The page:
NDP decries perceived health-care spending cap
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This article was published 24/03/2022 (365 days ago), so information in it may no longer be current.
As Manitoba’s health-care system struggles with staffing shortages and a growing surgical backlog, the provincial government was limiting sector spending, according to a document obtained by the NDP.
The “provincial health system dashboard,” dated December 2021, which includes goals set for health regions, says the goal is to maintain 2021-22 health expenditures to within 1.4 per cent over the previous year.
“During an unprecedented global pandemic, when we were in a state of emergency and our entire society and economy was making sacrifices, I think the idea of this kind of cap was inappropriate,” NDP Leader Wab Kinew said Thursday in an interview.
“We’ve been through at least two experiences this fiscal year where our health-care system ran out of capacity,” he said, pointing to the third wave of COVID-19, when ICU patients had to be sent out of province, and the fourth wave, when surgeries were shelved to redeploy nurses to intensive care.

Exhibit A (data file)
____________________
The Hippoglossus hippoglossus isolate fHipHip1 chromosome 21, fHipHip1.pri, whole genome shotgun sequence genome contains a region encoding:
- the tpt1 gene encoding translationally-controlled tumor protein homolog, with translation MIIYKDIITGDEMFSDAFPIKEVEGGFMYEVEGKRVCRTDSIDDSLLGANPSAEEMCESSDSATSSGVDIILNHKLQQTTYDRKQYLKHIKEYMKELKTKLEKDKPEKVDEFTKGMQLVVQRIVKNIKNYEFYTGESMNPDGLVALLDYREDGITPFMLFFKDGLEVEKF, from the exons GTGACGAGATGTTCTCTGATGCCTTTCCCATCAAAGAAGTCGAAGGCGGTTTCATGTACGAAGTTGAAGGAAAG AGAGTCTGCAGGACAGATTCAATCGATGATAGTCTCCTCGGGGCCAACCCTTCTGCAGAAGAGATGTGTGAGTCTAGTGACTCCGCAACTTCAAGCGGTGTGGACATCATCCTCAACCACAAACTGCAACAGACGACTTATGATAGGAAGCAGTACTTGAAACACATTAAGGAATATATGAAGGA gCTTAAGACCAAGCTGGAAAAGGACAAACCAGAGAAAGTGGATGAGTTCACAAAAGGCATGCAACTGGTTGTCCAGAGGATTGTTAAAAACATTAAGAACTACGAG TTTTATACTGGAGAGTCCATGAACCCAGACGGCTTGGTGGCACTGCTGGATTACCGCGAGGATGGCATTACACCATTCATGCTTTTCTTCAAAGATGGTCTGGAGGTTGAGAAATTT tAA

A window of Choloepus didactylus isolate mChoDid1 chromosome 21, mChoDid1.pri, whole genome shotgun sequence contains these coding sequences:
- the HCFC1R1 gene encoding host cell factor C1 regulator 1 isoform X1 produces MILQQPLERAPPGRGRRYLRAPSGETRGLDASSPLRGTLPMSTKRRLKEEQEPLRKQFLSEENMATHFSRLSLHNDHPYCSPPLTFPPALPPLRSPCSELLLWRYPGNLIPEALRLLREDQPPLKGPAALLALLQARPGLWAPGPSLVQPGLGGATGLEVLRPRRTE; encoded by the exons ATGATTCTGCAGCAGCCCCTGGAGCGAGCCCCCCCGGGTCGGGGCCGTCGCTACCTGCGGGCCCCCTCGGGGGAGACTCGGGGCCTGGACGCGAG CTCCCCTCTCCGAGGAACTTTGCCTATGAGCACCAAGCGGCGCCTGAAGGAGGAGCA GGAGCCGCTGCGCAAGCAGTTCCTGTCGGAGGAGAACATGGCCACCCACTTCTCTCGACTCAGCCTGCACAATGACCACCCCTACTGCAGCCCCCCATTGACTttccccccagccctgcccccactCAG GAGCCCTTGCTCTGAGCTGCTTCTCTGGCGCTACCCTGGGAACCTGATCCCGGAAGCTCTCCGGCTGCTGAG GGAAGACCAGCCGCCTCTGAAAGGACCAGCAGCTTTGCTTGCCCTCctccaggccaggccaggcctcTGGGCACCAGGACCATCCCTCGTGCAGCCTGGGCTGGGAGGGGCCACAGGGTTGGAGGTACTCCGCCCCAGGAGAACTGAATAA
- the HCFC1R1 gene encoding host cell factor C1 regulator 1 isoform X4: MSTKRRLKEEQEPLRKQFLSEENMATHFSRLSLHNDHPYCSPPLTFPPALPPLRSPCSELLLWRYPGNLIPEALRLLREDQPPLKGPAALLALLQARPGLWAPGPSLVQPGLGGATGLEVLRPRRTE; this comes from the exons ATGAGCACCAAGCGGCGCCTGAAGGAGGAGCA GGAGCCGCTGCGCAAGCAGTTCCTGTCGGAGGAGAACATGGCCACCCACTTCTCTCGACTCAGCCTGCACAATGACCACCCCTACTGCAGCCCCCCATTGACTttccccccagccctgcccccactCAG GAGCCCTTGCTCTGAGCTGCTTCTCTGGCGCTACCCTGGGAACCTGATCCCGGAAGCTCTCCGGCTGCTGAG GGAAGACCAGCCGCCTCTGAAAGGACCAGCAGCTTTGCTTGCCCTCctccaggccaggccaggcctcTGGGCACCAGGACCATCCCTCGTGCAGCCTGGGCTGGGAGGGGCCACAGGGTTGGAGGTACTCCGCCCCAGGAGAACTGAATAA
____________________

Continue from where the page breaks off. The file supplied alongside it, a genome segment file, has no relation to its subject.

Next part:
During question period Thursday, Kinew asked Premier Heather Stefanson why there was a cap on health-care spending and if it resulted in the system running out of capacity.
She didn’t answer directly, but said the Tory government has increased spending on health care by more than the NDP did when it was in power. (The PCs have been in charge since winning the April 2016 election.)
Stefanson was not made available for an interview, but a statement issued by a provincial government spokesman late Thursday said 2021 saw the largest health budget in Manitoba history, with an increase of more than $156 million.
Meantime, Kinew said now is not the time to be capping health-care spending.
“I think it’s a reasonable question to ask: did this 1.4 per cent cap factor into the fact that our health-care system ran out of capacity?” he said.
The province said it’s 2021 budget included an “historic investment” of more than $1.1 billion for COVID-19 costs, $812 million in capital funding for rural and northern health care under the clinical preventive services plan, and $50 million to address the pandemic surgical backlog.
After 20 years of reporting on the growing diversity of people calling Manitoba home, Carol moved to the legislature bureau in early 2020.